With the gig economy taking over, and more people looking to become contractors or freelancers, getting your compliance straight can be confusing. You have to ask yourself when are your contractors not contractors?
It may become confusing, and if you take the wrong step the consequences could be costly. The label affects tax, super and other obligations and penalties and charges may apply for a mistake.
You can’t just assume that the person you are hiring is a contractor. There are some basic things you can check to make sure.
Some workers will always be employees.
If you have an apprentice, trainee, labourer or trade assistant on your books they will always be paid as an employee. This means you, as the employer, are responsible for paying tax, covering their insurances and making super contributions. They can be employed full time, part-time or through school-based employment, and are usually working toward a qualification.
Companies, trusts and partnerships are always contractors.
An employee is an individual working via PAYG must be a person, so if you have employed a company or trust to complete the work, or have entered into a partnership, then a contracting agreement exists. This means each company must complete their own set of accounts, BAS plus insurances to meet all tax and super obligations.
If you are hiring an individual, you have to look at various factors around the terms of their employment to determine whether they are an employee or contractor:
Sub-contract or delegate: an employee is not able to sub-contract or delegate, they must complete the job which they are tasked with themselves. Alternatively, a contractor can delegate part of their task and pay someone else to complete it.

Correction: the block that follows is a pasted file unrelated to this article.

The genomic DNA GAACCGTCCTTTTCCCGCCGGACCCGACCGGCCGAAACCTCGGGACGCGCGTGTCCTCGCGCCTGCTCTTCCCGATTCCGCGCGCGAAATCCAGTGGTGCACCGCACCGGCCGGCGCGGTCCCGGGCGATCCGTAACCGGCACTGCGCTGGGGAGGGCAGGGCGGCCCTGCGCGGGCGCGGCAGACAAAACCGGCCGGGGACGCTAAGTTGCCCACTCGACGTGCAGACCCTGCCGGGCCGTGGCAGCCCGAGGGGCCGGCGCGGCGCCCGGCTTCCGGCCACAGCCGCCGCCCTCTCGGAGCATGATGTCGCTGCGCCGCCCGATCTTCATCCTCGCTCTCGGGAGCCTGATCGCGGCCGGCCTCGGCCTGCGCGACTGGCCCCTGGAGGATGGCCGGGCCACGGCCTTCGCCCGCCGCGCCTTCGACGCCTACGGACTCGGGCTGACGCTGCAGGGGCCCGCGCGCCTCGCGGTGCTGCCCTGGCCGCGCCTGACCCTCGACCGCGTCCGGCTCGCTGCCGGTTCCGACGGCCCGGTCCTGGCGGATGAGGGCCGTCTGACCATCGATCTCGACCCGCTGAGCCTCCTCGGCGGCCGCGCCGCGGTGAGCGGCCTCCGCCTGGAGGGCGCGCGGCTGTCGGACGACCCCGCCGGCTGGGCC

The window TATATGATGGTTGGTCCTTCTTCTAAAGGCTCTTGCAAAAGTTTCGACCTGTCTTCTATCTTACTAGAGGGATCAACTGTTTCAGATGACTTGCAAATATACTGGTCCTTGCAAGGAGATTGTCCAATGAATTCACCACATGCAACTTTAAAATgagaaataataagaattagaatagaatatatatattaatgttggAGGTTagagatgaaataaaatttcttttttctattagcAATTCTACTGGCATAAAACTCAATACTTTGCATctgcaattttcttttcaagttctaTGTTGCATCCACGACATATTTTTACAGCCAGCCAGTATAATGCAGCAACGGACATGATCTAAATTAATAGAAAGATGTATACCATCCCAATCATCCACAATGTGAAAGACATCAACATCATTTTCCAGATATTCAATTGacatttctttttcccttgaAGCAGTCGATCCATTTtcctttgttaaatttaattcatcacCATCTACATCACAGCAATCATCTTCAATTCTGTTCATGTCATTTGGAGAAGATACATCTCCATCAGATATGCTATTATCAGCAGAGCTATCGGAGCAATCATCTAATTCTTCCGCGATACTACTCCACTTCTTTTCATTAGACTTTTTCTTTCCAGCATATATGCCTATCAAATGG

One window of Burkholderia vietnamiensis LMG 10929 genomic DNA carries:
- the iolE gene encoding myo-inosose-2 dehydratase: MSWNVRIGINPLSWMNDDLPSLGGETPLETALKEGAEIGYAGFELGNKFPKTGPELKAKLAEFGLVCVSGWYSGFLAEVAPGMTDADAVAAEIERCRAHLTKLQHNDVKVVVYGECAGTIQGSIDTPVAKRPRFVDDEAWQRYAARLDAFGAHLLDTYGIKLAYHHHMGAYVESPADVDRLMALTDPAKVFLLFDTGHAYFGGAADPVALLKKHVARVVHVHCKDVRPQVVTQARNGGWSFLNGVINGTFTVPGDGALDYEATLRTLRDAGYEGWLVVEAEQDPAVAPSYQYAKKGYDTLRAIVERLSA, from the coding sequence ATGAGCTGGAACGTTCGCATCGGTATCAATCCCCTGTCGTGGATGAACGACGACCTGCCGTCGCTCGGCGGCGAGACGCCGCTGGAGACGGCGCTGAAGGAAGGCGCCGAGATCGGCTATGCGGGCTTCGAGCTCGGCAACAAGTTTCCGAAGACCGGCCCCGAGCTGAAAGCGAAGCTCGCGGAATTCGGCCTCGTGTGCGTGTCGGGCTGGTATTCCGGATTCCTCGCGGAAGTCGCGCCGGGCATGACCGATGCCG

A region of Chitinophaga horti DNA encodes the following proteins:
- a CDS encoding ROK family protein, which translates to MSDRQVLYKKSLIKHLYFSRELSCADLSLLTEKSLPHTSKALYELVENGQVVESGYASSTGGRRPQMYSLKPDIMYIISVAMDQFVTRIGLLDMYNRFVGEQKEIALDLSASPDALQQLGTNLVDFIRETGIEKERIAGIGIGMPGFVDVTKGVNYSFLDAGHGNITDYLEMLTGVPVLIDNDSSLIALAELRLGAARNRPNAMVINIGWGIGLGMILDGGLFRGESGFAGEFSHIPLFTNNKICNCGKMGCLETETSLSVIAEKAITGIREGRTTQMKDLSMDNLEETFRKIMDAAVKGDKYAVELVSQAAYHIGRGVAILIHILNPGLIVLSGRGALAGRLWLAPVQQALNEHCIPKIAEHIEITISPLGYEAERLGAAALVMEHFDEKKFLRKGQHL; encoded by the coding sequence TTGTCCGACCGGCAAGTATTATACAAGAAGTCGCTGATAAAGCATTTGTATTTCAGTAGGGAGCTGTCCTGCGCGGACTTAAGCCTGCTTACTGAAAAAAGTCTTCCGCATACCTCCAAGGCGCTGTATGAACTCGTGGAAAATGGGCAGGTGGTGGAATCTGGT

Basis of payment: the employee is paid a set rate for the time they have completed whether it is a daily or hourly rate which is paid regularly or if they are paid a commission per each item or activity that they complete, they will be seen as an employee also.
Commercial risks: who is covering any insurances? If you are covering any commercial risks, then the worker is an employee, but if the commercial risks are covered by the individual, then they are a contractor.
Independence: is the worker operating independently of your business? If not, then they are an employee.
Labour hire or on-hire arrangements
There is also the possibility of obtaining your worker through a labour-hire (or on-hire) firm. These labour-hire firms can be called a variety of names, including recruitment services, group training organisations and companies who have registered for an On-Hire Licence in certain states. On an international level, it includes companies who hold a Labour On-Hire Agreement with the Department of Home Affairs which allows them to sponsor a skilled international worker on a Temporary Skill Shortage (TSS) subclass 482 visa on behalf of the company.
If you have obtained your worker through a labour-hire (or on-hire) firm and pay that firm for the work undertaken in your business, then your business has a contract with the labour-hire firm and they are responsible for the PAYG withholding, super and FBT obligations.
In simple terms, you hired a contractor, who is an employee of the on-hire company.
An on-hire company is an easy way to control the multi-layered government compliance and legalities that are required when running contractors.
If you are still confused or in doubt as to whether your contractors would be deemed/viewed as employees or not, we are more than happy to have a look at your company’s individual circumstances and advise accordingly. Don’t hesitate to contact us on 02 9407 8700 or reach us at [email protected] to discuss it further.